• At what point do you let go?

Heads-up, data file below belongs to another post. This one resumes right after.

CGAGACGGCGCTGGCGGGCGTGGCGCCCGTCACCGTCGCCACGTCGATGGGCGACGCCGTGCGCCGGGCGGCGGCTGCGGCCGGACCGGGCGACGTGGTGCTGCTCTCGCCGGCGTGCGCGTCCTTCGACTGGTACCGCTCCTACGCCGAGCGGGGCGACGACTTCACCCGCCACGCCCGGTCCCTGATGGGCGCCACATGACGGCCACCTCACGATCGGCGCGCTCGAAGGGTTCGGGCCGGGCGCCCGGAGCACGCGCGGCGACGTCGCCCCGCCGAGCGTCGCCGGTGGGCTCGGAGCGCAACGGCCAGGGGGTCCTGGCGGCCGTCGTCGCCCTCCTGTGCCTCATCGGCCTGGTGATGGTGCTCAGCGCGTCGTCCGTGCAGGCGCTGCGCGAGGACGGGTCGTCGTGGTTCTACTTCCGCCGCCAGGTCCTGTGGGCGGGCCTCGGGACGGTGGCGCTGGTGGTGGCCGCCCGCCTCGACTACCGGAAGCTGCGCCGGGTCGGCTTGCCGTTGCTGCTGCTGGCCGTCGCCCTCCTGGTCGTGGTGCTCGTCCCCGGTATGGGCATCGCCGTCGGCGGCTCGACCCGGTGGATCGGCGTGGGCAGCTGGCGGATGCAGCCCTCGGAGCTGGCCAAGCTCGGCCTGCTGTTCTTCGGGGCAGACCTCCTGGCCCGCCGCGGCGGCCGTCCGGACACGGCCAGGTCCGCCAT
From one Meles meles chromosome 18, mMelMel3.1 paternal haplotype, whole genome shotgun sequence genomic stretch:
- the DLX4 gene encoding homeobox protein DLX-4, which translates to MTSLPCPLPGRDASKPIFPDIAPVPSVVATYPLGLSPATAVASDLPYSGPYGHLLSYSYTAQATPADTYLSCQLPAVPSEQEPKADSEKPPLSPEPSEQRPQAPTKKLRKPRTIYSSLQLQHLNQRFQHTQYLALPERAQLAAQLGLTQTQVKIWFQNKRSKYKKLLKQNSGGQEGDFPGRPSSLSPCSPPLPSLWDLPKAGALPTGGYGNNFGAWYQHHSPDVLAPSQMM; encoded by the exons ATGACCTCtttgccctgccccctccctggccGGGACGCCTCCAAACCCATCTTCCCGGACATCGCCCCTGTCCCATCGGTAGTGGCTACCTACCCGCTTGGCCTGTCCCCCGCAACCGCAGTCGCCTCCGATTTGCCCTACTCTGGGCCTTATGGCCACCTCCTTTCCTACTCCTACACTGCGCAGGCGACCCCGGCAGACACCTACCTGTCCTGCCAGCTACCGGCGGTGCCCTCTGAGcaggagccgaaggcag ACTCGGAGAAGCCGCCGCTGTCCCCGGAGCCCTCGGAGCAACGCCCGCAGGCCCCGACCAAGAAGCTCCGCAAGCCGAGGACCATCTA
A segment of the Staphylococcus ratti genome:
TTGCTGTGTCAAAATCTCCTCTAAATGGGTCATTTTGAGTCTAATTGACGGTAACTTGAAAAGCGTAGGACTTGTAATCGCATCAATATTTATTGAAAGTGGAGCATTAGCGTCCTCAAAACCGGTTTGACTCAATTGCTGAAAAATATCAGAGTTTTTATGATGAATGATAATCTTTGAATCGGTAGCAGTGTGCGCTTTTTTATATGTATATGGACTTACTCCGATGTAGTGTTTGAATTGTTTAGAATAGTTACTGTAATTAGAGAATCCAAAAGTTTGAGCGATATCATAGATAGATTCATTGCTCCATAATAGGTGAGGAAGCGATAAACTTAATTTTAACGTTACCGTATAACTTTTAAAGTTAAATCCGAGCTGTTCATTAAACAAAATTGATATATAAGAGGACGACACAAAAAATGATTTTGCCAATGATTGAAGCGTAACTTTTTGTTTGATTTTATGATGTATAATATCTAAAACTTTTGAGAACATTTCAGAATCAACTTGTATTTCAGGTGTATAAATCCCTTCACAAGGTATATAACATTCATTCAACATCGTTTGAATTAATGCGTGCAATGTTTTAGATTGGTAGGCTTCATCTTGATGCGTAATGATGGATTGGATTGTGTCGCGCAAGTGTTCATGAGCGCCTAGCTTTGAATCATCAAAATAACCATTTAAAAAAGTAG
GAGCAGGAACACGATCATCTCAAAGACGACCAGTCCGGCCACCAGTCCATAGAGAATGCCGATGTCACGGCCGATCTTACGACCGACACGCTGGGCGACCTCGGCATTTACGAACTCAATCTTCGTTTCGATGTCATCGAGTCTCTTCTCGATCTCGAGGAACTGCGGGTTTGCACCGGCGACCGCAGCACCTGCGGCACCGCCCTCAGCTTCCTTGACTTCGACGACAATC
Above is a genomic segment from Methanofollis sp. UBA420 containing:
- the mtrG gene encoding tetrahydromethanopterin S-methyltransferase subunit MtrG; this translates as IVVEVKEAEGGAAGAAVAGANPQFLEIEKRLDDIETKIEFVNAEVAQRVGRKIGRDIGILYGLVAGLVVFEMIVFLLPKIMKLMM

I do a lot of speaking engagements and I have been asked many questions about how I raised my son, Matt.  Many want to know how I was able to get my moderate / severe autistic child from a dire prognosis of institutionalization to his current independence.  Within that category is onequestion in particular that I have thought deeply on: How does a parent “let-go” of their child as they become an adult, knowing they could very well struggle or even fail? My answer?  You don’t. You just don’t let go – ever.  Instead, we, as parents must step aside to make room for our child to spread those wings of independence, little by little, every day.  Parents are naturally a cautious lot, ready to swoop in and catch our children or pick them up and brush them off when they fall, but we never really “let go”.  We don’t walk away just because we are not holding their hand.  We stay within a safe distance so we can help if needed and give hugs when wanted.  Stepping back, giving room, watching proudly as the wings unfold, that's our job, that's our mission.  We know those wings will carry them from the nest and away from us one day …. But even if the distance is great we haven’t “let go”. I would advise getting rid of that phrase, "letting go".  It feels bad, as if we dropped the ball or worse yet, abandoned our child in need.  Try using “giving him wings” instead.  It’s a positive, powerful phrase which states you are directing your energy toward teaching the skills for living freely, independently, as every human has a right to do.  Of course, with autism this can be a slower process than with a neurotypical child. The process can be so slow as to not notice even though you have already started – but you have.  “Giving him wings” is all about the tiny steps that happen slowly over many years…. The first step is to build up the wings – put the skills in place that can be used throughout a child’s life.  Skills such as learning to communicate, feeding themselves, walking alone, dressing themselves, and washing their hands. The list is as long as childhood. Every so often we then test those wings, feather by feather. One of my first big steps as a mom of an autistic child was simply letting him play without a constant eye on where he was and what he was doing.  Giving him time to be himself.  I never let go – I just moved out of his direct line of sight and listened to him play from around the corner of the door.  As I assured myself he was OK alone, that distance got longer, until I was watching him ride his big-wheel down the hill in the yard from my kitchen window. These simple acts are our first steps as parents toward giving our child some room – some independence. Some are bigger steps than others - like the first time I let him go to the bathroom alone in a public place. I worried the entire time he was out of sight and behind that ominous “Men’s” room door.  I worried because I imagined what could happen to him in the blink of an eye.   As he grew older his wants changed, just as they do for every child, and as those new wants arrived I found a way to make them happen.  He wanted clothes that matched his peers, he wanted to choose his attire all by himself.  I showed him how to pick a set of clothes for the next day and set them out for the next morning.  He had no problem taking over what had been up to that point, my job. These small desires, like picking his own clothes, were the stirrings of dreams . . . dreams of independence.  Did I let go of him as he took on this new chore?  No… I never let go.  I just gave him a little more space to test those wings. I remember the first sleep-over. As a video game ninja, I knew Matt would spend his night playing against his friend in a marathon gaming extravaganza. It would be all about the battles on the screen, drinking pop and eating junk food – all very normal desires and activities for a 13 year old.  But I worried.  I worried about him being alone if his friend tired of the game and went to bed.  I wondered if he would exhibit anger if he lost a game. I never slept a wink.  Matt made it home the next morning and went straight to bed – turned out he played the video game all night, long after his friend fell asleep.  He was tired – but immensely happy.  All that worry I experienced was well worth the smile on my son’s face. Want to hear another?  How about the first time I let him go shopping on his own in a store and how my husband and I hid behind corners to spy on him to see what he would do to assure ourselves he would be OK.  Matt was in seventh heaven as he strode past the various toys because he knew he could stop and look at anything he wanted, he could even pick up any one of those toys for a closer look, and he could choose which aisle to browse. That type of freedom brings with it confidence and empowerment.  Put yourself in his shoes.  Wouldn’t it feel great? Then there’s that parental need to prevent the fall, and never let them fail.  Of course we don’t want to see them fail, but we need to let them try something new even when failure is possible. Push their abilities a bit, see what they can do and what they can learn…. Lots of trial and error.  I remember Matt getting his first ATM card and teaching him how to use it.  How to look at a price, add tax and estimate if he had enough money on his card. And then, *gasp* I let him lose with it… knowing there was that possibility that he could rack up hundreds of dollars in overdraft fees if he didn’t understand how to use it or comprehend his limit on the available finances.  And yes, he failed a few times, he did get charged a few overdraft fees, but it was all worth it because it also presented “a teaching moment”.  You don’t yell, don’t go off the deep end –nope.  You teach.  You teach how it happened, and why.  Decisions have consequences - and what better way to teach that simple fact? I remember the first time he was able to order his own chicken nuggets at McDonald’s and years later, his own pizza at Lil Caesars.  The joy of ordering for himself could be seen clearly on his face.  Only little kids have their mom’s do it for them.  Matt felt empowered – simply by stating, “Yes” when asked if he wanted fries with that. Big steps, such as learning to tell time on his own watch, use his own cell phone, and even having his own bedroom were all big deals –and steps toward flexing those wings a bit more.  Empowerment and sheer happiness – that’s what came with each new endeavor – and I never did “let go”.  I watched year after year as he tested those beautiful wings.  I watched those wings get stronger with each new skill set, and regardless of just how strong those wings were getting, I still never let go. When Matt was a teenager he got into water that was way above his head and he panicked to the point of near drowning.  Smacking his hands and screaming “Help?” Matt unbelievably held on until I could reach him. I came up behind him and slipped my arms around his chest and repeated in his ear over and over, “I won’t let go, Matt, I won’t let go”.  My legs soon tired of treading water with our combined weight and I wondered if we would make it, if we would survive …. The operative word here was “WE” because there was no way I was ever going to let go….. Ever…..regardless of what possible future lay ahead.  I was able to keep us going until help arrived (Was it adrenalin?  Was it an inner strength?).  As I laid down that night and repeatedly replayed the events over and over in my mind and shed the tears of relief, one thing was certain – I knew, without a doubt, I never would’ve let go…. Ever. Matt is living in his own apartment now.  He’s transitioning with 5 days at his place and 2 days at mine.  I talk to him twice a day, every day.  I keep my eyes open for potential problems and fears.  I watch and I listen.  I’m ready to be there if and when he needs me.  With him living 20 minutes away you may think it’s time for me to let go – but that’s never gonna happen.  Matt is using his wings now – he’s flying.  I get to witness my son soar to new heights and feel the wind of freedom, real freedom.  But I haven’t let go.  I am still teaching him as much as I can, still trying to keep him focused on even more skills, and I am there for him –at any time - just in case an occasional storm pops up to knock him down.  It’s a parent thing. It’s not an autism parent thing, just a parent thing.  My other children, after all, are grown, and using their wings too.  They soar to new heights and enjoy the freedom of adulthood. If they need me, I’ll be there, and they know this.  For Matt, building his wings up, trying them out and now using them to fly has been a longer road, a more focused road, and at times a more difficult one, but he can do it.  I know, because I gave him wings, taught him to fly, and now he is experiencing the freedom he only dreamed of as achild.  And I did it all without once ever letting go.